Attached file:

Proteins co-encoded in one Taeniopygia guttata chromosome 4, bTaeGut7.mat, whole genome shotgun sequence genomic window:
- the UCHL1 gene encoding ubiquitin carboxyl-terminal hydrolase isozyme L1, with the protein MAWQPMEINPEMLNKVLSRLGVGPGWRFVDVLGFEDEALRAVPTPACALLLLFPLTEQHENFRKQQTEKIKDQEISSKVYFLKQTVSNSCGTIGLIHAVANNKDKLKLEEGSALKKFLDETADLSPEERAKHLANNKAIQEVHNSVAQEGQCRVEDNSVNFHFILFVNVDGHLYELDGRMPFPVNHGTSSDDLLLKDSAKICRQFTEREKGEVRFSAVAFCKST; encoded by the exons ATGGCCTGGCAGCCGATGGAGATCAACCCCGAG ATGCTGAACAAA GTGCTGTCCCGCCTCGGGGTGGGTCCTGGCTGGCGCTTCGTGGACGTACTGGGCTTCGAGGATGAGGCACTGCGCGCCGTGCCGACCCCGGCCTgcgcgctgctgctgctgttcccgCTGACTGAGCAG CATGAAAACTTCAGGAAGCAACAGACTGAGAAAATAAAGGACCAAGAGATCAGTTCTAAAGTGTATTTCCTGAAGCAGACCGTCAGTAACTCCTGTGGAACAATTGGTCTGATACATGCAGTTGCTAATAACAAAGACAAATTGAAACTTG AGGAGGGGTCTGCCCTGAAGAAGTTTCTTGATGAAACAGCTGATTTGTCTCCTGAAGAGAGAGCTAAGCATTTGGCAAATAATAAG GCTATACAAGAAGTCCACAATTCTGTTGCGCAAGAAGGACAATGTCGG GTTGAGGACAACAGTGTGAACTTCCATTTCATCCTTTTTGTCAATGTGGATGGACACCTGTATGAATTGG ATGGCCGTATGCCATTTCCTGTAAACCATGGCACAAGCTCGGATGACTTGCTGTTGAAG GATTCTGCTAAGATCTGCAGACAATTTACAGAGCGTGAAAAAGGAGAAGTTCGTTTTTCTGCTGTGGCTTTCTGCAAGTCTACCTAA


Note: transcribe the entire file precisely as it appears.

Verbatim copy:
Proteins co-encoded in one Taeniopygia guttata chromosome 4, bTaeGut7.mat, whole genome shotgun sequence genomic window:
- the UCHL1 gene encoding ubiquitin carboxyl-terminal hydrolase isozyme L1, with the protein MAWQPMEINPEMLNKVLSRLGVGPGWRFVDVLGFEDEALRAVPTPACALLLLFPLTEQHENFRKQQTEKIKDQEISSKVYFLKQTVSNSCGTIGLIHAVANNKDKLKLEEGSALKKFLDETADLSPEERAKHLANNKAIQEVHNSVAQEGQCRVEDNSVNFHFILFVNVDGHLYELDGRMPFPVNHGTSSDDLLLKDSAKICRQFTEREKGEVRFSAVAFCKST; encoded by the exons ATGGCCTGGCAGCCGATGGAGATCAACCCCGAG ATGCTGAACAAA GTGCTGTCCCGCCTCGGGGTGGGTCCTGGCTGGCGCTTCGTGGACGTACTGGGCTTCGAGGATGAGGCACTGCGCGCCGTGCCGACCCCGGCCTgcgcgctgctgctgctgttcccgCTGACTGAGCAG CATGAAAACTTCAGGAAGCAACAGACTGAGAAAATAAAGGACCAAGAGATCAGTTCTAAAGTGTATTTCCTGAAGCAGACCGTCAGTAACTCCTGTGGAACAATTGGTCTGATACATGCAGTTGCTAATAACAAAGACAAATTGAAACTTG AGGAGGGGTCTGCCCTGAAGAAGTTTCTTGATGAAACAGCTGATTTGTCTCCTGAAGAGAGAGCTAAGCATTTGGCAAATAATAAG GCTATACAAGAAGTCCACAATTCTGTTGCGCAAGAAGGACAATGTCGG GTTGAGGACAACAGTGTGAACTTCCATTTCATCCTTTTTGTCAATGTGGATGGACACCTGTATGAATTGG ATGGCCGTATGCCATTTCCTGTAAACCATGGCACAAGCTCGGATGACTTGCTGTTGAAG GATTCTGCTAAGATCTGCAGACAATTTACAGAGCGTGAAAAAGGAGAAGTTCGTTTTTCTGCTGTGGCTTTCTGCAAGTCTACCTAA